>The real "==" has now mostly arrived. E's "==" (like Java's, PPSmalltalk's,
>and Squeak's "==", Python's "is", and Lisp's "EQ"), is a primitive that
>can't be overridden by user code. It does not work by sending any messages.
>When it says "x == y", this really means x and y are indistinguishable in
>their effects on future computation. The Grant Matcher Puzzle
>http://www.erights.org/elib/capability/grant-matcher/index.html explains why
>such a primitive is necessary to combine trust from separately
I trust (or at least hope) that the ability to engage in this abstraction-breaking event is a capability such that it can be virtualized given the appropriate sacrifices to the lords of chaos.
>All this cycle handling may seem complicated when you try to think about it,
Note that in general, many of these classes of issues are complicated when you actually *think* about them. That is partly so that using them is not complicated (or bug-prone).
>If == is asked before there is enough information to give a stable answer,
>rather than give an unstable answer, == throws and exception. Since it does
>not always give an answer, it is "partial" rather than total. Since the
>cases for which it does give an answer only grows over time, and since the
>answers it does give are stable, it is "monotonic". (This resembles
>read-only-unification, or ask-unification, in the Concurrent Prolog family
Except that they block rather than abort when the value hasn't been established. How much pain is the differences going to cause? I presume the semantics are such that you can't force a wait for resolution when == is used?
>finite. Only settled objects can be used as keys in EMaps. I suspect that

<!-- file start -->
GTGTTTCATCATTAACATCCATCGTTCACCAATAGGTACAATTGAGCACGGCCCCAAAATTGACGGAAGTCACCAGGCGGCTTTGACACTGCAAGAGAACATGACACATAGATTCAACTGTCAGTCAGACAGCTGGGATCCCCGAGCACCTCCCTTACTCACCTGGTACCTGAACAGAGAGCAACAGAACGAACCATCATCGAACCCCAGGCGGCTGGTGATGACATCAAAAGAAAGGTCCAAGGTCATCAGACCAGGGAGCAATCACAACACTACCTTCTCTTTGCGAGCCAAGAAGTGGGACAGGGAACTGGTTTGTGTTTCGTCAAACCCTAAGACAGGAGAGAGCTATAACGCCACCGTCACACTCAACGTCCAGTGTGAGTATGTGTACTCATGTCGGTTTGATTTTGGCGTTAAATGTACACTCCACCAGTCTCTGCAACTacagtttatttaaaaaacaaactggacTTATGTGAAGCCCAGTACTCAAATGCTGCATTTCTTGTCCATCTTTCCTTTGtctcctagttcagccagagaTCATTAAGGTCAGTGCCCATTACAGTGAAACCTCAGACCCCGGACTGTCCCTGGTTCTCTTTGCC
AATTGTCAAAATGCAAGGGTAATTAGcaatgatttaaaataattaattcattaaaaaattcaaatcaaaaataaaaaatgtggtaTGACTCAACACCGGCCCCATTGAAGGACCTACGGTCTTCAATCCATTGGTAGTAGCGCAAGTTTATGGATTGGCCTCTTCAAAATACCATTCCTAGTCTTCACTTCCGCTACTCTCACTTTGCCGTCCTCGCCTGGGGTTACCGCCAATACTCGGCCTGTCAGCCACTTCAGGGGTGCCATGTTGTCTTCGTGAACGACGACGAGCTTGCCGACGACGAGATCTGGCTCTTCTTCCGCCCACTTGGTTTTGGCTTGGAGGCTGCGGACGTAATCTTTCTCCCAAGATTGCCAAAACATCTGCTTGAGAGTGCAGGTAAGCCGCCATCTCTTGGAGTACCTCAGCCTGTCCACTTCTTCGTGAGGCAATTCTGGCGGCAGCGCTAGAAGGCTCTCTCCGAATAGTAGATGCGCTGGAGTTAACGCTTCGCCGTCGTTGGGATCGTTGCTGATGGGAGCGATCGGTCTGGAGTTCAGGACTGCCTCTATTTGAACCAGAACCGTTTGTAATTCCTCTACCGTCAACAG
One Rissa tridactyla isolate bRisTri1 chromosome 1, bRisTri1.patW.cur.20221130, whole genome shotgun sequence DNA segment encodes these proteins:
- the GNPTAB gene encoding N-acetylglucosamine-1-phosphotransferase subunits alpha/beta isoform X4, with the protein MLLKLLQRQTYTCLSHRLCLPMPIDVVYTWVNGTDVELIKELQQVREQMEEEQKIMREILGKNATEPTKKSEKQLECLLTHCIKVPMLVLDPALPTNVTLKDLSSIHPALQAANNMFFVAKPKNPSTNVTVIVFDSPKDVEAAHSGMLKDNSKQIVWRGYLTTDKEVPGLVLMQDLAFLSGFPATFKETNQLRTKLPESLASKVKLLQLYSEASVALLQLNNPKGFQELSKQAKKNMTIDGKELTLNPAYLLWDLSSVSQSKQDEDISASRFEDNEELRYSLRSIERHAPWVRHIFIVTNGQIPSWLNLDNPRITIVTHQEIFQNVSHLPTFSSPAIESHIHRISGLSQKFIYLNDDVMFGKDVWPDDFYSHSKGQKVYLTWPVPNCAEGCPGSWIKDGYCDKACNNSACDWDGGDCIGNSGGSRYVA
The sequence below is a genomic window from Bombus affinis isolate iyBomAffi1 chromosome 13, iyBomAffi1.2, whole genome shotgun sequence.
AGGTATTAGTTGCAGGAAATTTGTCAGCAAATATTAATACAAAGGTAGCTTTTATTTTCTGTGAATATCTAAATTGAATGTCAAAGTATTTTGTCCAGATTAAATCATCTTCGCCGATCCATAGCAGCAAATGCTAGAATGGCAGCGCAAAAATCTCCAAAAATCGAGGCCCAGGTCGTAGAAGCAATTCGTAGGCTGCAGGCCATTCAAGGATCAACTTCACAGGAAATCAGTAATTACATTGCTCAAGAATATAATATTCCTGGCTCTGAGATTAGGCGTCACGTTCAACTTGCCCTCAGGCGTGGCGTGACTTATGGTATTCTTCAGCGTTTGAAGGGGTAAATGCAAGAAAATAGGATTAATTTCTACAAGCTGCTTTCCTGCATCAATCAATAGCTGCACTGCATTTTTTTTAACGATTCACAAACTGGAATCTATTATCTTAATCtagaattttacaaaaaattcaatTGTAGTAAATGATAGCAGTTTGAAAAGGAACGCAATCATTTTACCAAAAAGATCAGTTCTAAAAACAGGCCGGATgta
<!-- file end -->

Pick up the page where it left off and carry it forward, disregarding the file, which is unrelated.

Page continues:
>after talking to Arturo, we'll also want to say that only settled data can
>be made persistent.
?! That seems a dire reduction in functionality. Is it?
>A long time ago, I had noticed the threat to determinism posed by
>Object.hashCode() or any equivalent, and these are not accessible in E. As
>a result, E's hashtables are necessarily primitive -- one cannot implement a
>new hashtable in E. This seems a small price. However, not until after the
Why don't you instead allocate a deterministic hash in each identity-object. Then hashtables can be implemented in the language. Since many clever algorithms and distributed coordination things might want to use hash, that seems perhaps a better tradeoff. note that of course you don't have to allocate the hash until it is used.
>There's no good answer to this problem, but the least bad answer seems to be
How expensive is it to guarantee these semantics?
I'm glad to see integrated support for sorting. That turns out to be very important when moving from small examples to real applications.
>With these two properties, hashtable order becomes useful for other things,
>and not just something we have to preserve for the sake of determinism.
It certainly makes regression testing much better! (Though in fact writing out sorted results is more reliable.)